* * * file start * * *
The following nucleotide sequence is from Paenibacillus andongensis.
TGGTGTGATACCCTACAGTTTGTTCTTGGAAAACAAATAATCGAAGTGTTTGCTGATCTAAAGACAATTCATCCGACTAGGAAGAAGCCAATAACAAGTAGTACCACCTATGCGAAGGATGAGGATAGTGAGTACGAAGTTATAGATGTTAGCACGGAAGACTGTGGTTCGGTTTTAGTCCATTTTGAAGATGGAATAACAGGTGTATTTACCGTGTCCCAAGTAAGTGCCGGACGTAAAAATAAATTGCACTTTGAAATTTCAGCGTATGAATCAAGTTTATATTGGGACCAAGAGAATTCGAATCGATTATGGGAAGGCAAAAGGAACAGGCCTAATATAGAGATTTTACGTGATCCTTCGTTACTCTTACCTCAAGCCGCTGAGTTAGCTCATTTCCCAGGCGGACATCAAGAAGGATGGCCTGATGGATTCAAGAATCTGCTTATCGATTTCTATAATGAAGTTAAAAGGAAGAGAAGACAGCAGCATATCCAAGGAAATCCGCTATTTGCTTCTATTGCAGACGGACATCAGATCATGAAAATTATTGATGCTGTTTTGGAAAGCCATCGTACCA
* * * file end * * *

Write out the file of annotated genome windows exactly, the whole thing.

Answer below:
The following nucleotide sequence is from Paenibacillus andongensis.
TGGTGTGATACCCTACAGTTTGTTCTTGGAAAACAAATAATCGAAGTGTTTGCTGATCTAAAGACAATTCATCCGACTAGGAAGAAGCCAATAACAAGTAGTACCACCTATGCGAAGGATGAGGATAGTGAGTACGAAGTTATAGATGTTAGCACGGAAGACTGTGGTTCGGTTTTAGTCCATTTTGAAGATGGAATAACAGGTGTATTTACCGTGTCCCAAGTAAGTGCCGGACGTAAAAATAAATTGCACTTTGAAATTTCAGCGTATGAATCAAGTTTATATTGGGACCAAGAGAATTCGAATCGATTATGGGAAGGCAAAAGGAACAGGCCTAATATAGAGATTTTACGTGATCCTTCGTTACTCTTACCTCAAGCCGCTGAGTTAGCTCATTTCCCAGGCGGACATCAAGAAGGATGGCCTGATGGATTCAAGAATCTGCTTATCGATTTCTATAATGAAGTTAAAAGGAAGAGAAGACAGCAGCATATCCAAGGAAATCCGCTATTTGCTTCTATTGCAGACGGACATCAGATCATGAAAATTATTGATGCTGTTTTGGAAAGCCATCGTACCA